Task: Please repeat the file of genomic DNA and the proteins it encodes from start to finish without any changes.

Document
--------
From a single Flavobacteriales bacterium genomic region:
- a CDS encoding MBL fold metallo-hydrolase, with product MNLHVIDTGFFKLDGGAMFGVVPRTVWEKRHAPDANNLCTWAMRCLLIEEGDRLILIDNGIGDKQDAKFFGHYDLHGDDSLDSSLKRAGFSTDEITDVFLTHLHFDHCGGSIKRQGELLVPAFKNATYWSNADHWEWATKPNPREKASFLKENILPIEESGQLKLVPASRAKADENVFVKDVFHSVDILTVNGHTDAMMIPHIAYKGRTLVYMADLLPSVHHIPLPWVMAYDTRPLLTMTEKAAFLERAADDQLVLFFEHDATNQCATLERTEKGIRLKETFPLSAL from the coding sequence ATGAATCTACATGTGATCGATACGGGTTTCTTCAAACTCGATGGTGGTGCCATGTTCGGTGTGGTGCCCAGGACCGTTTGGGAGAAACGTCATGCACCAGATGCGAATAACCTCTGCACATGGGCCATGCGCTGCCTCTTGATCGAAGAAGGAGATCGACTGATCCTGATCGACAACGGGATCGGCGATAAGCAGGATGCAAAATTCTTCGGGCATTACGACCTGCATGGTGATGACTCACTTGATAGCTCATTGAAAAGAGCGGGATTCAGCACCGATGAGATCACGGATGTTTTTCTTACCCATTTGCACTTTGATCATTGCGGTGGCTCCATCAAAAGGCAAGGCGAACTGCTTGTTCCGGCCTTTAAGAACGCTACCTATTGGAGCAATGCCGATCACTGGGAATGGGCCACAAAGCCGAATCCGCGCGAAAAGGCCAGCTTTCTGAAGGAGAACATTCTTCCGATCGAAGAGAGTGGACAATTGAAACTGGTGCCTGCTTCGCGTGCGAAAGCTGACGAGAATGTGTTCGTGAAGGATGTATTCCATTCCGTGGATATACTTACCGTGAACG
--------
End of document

From a single Flavobacteriales bacterium genomic region:
- a CDS encoding MBL fold metallo-hydrolase, with product MNLHVIDTGFFKLDGGAMFGVVPRTVWEKRHAPDANNLCTWAMRCLLIEEGDRLILIDNGIGDKQDAKFFGHYDLHGDDSLDSSLKRAGFSTDEITDVFLTHLHFDHCGGSIKRQGELLVPAFKNATYWSNADHWEWATKPNPREKASFLKENILPIEESGQLKLVPASRAKADENVFVKDVFHSVDILTVNGHTDAMMIPHIAYKGRTLVYMADLLPSVHHIPLPWVMAYDTRPLLTMTEKAAFLERAADDQLVLFFEHDATNQCATLERTEKGIRLKETFPLSAL from the coding sequence ATGAATCTACATGTGATCGATACGGGTTTCTTCAAACTCGATGGTGGTGCCATGTTCGGTGTGGTGCCCAGGACCGTTTGGGAGAAACGTCATGCACCAGATGCGAATAACCTCTGCACATGGGCCATGCGCTGCCTCTTGATCGAAGAAGGAGATCGACTGATCCTGATCGACAACGGGATCGGCGATAAGCAGGATGCAAAATTCTTCGGGCATTACGACCTGCATGGTGATGACTCACTTGATAGCTCATTGAAAAGAGCGGGATTCAGCACCGATGAGATCACGGATGTTTTTCTTACCCATTTGCACTTTGATCATTGCGGTGGCTCCATCAAAAGGCAAGGCGAACTGCTTGTTCCGGCCTTTAAGAACGCTACCTATTGGAGCAATGCCGATCACTGGGAATGGGCCACAAAGCCGAATCCGCGCGAAAAGGCCAGCTTTCTGAAGGAGAACATTCTTCCGATCGAAGAGAGTGGACAATTGAAACTGGTGCCTGCTTCGCGTGCGAAAGCTGACGAGAATGTGTTCGTGAAGGATGTATTCCATTCCGTGGATATACTTACCGTGAACG